And so for Facebook, I used a Google Chrome extension which basically not only how much time I spent on Facebook, but how much time I spent on looing through people’s profiles or looking through pictures for posting on various pages. And for You Tube I used another Google Chrome extension which basically also records how much time I spend on each video, each channels I frequently click on.
As for Tinder I couldn’t find an app that would record my left or right swipe, so I just did everything manually which wasn’t too much of a hassle, but I looked at not only the number of swipes but also the various props and profiles.
So for my online shopping I found that there was no change in the amount of money I spent or the amount of time I spent shopping online, which was great. It was actually supported by a study that I had read prior to the project saying that actually there are no hormonal changes on ones effects on economic behavior which I found quite comforting.
But I did find something quite strange, that if I was shopping when I was most fertile I actually bought more red colored items. Infact it was the only time that I bought red colored items. This might have been swayed that I also read a paper earlier, saying that red enhances man’s attraction to a woman, and surprisingly vise versa. So I guess if you’re looking for a partner wear read.
So on that note, my Tinder use and incase those of you who are lucky enough to be in long term committed relationships and that are not aware how Tinder works, Tinder presents to you a series of profile pictures and if you like someone you swipe right, and if you don’t like someone you swipe left.
And so I wanted to record my Tinder use because I found another paper that stated that women were more likely to be promiscuous during their fertile phase and a little less choosy about their partners which I guess makes reproductive sense. And I found that throughout my cycle of that, there is a significant number of left swipes, so rejections more so than the number of right swipes.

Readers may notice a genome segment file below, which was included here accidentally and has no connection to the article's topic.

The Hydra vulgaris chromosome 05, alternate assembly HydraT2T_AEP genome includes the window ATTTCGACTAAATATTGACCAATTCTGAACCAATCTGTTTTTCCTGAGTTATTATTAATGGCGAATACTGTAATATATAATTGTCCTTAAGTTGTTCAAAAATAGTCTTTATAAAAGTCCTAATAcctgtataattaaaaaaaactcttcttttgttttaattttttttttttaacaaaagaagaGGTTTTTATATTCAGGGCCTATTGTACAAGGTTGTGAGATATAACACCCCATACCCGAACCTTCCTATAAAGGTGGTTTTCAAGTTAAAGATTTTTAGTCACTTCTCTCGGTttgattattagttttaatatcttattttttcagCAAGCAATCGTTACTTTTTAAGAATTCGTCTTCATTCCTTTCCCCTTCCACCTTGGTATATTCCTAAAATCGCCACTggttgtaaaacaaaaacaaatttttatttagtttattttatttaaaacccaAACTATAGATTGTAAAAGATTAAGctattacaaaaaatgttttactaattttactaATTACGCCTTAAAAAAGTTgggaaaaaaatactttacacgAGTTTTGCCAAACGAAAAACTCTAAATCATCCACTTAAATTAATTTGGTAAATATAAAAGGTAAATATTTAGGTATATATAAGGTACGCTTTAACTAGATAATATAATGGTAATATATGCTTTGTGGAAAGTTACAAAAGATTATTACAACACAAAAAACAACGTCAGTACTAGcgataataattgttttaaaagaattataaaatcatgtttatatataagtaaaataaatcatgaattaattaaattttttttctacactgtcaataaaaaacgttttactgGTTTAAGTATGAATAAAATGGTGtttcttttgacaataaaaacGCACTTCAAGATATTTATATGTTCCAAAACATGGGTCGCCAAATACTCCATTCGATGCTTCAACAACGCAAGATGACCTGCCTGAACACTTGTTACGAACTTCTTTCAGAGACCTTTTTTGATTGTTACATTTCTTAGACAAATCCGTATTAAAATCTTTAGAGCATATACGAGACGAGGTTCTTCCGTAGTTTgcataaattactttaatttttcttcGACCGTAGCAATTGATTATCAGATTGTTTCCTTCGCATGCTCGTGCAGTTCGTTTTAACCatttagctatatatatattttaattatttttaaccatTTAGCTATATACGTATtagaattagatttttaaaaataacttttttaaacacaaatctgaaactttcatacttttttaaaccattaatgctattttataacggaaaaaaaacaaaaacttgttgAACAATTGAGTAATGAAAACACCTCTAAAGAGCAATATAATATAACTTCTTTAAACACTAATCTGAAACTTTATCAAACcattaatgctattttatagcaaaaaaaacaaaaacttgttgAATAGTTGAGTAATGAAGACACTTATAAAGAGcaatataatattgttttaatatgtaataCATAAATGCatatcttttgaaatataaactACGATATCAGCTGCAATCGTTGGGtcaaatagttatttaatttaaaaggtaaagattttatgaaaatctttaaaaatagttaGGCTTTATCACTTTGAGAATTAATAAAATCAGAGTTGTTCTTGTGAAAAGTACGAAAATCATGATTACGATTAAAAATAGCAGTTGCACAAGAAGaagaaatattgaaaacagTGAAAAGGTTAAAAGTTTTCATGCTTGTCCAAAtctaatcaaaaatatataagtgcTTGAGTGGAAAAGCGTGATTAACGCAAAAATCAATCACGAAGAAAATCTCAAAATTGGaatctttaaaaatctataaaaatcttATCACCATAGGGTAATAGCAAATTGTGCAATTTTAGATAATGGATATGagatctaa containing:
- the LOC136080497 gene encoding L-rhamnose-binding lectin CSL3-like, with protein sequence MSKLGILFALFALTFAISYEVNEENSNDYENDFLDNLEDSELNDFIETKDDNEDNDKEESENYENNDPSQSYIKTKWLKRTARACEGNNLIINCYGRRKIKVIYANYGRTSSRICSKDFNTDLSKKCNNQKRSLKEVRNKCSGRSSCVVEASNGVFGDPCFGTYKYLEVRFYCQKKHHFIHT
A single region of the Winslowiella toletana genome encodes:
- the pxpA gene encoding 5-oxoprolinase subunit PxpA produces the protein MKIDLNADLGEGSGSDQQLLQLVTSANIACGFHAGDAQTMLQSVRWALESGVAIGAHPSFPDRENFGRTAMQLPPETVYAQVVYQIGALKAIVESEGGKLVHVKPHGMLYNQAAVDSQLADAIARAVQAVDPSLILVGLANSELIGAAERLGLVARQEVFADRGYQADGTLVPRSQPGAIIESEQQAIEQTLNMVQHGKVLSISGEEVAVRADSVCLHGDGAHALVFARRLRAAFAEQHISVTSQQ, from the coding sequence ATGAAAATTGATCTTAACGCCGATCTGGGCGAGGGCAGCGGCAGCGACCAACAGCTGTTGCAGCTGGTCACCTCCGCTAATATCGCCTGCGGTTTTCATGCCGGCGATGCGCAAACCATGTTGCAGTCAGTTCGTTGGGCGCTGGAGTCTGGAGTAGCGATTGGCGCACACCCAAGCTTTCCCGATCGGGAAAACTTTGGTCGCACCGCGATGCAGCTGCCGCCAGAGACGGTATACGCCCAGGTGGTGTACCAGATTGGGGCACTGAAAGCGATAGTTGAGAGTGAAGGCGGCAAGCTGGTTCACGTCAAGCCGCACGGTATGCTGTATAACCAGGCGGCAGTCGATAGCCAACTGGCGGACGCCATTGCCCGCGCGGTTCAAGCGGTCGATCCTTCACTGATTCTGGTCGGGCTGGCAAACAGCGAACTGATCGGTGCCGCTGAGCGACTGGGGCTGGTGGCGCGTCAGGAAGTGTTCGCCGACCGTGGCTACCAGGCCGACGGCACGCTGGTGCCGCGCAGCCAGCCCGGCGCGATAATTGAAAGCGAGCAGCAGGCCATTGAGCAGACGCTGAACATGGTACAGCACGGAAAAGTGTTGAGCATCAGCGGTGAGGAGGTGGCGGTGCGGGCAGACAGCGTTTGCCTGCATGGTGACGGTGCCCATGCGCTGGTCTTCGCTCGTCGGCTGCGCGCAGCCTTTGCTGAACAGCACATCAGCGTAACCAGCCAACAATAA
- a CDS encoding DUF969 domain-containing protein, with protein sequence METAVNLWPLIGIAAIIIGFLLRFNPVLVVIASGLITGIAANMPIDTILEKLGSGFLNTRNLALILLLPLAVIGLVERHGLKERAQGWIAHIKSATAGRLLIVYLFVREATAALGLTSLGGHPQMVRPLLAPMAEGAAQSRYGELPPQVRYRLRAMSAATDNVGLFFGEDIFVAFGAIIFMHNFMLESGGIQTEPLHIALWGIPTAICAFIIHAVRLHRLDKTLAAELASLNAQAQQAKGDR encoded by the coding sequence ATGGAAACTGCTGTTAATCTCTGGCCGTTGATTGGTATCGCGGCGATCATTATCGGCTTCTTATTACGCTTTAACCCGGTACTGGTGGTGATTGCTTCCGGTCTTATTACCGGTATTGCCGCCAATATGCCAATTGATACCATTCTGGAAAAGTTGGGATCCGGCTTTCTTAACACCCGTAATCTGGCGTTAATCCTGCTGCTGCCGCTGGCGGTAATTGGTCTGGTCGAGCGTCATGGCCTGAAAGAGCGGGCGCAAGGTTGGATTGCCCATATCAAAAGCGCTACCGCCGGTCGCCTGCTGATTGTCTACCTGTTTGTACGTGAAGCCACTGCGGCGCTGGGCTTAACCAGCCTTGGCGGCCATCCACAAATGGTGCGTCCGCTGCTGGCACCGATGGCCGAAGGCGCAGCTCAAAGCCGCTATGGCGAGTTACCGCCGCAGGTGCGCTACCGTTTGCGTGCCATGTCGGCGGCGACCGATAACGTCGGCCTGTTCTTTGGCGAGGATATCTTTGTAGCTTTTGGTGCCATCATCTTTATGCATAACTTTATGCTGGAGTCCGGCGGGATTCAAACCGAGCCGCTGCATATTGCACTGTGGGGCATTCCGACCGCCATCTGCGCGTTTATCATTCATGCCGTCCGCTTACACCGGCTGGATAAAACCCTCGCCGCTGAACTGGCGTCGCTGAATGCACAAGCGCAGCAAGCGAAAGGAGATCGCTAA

So when comparing my Tinder use from when I was menstruating to when I was most fertile there is significantly more right swipes of people that I’m interested in compared to when I was actually menstruating.
And so looking into the props I wanted to see if there was a particular partner that I was interested in based on a variety of props. So having children or going to a gym, or have instruments or cars. You actually meet a strange number f profiles of photos on Tinder, but overall there was the type of profile picture that I was attracted to did not vary throughout my cycle which was nice. I mean predominantly a guy who showed off at the gym were more likely to succeed but it wasn’t a significant difference.
So in terms of my Facebook usage though the amount of time I spent on Facebook didn’t vary at all. However, the types of profiles I was interacting with did vary. So when I was most fertile, I was interacting more with male profiles in comparison to females.
And finally, I just want to talk about which artist I was listening to the most or the much videos I tend to replay on YouTube, and looking at this graph you can’t really tell that much. It looks pretty chaotic, but when I isolated each of the artists I found that 50 Cent is a strangely accurate marker of when I was most fertile and he was the only time that I played his music. So know when I listen to 50 Cent my body wants to meet that baby.
So I found out in conclusion that because I had read all of these papers prior to conducting my experiment I might have had a little bias tendency to follow my body, but I’m still a logical person throughout.
So thank you for listening.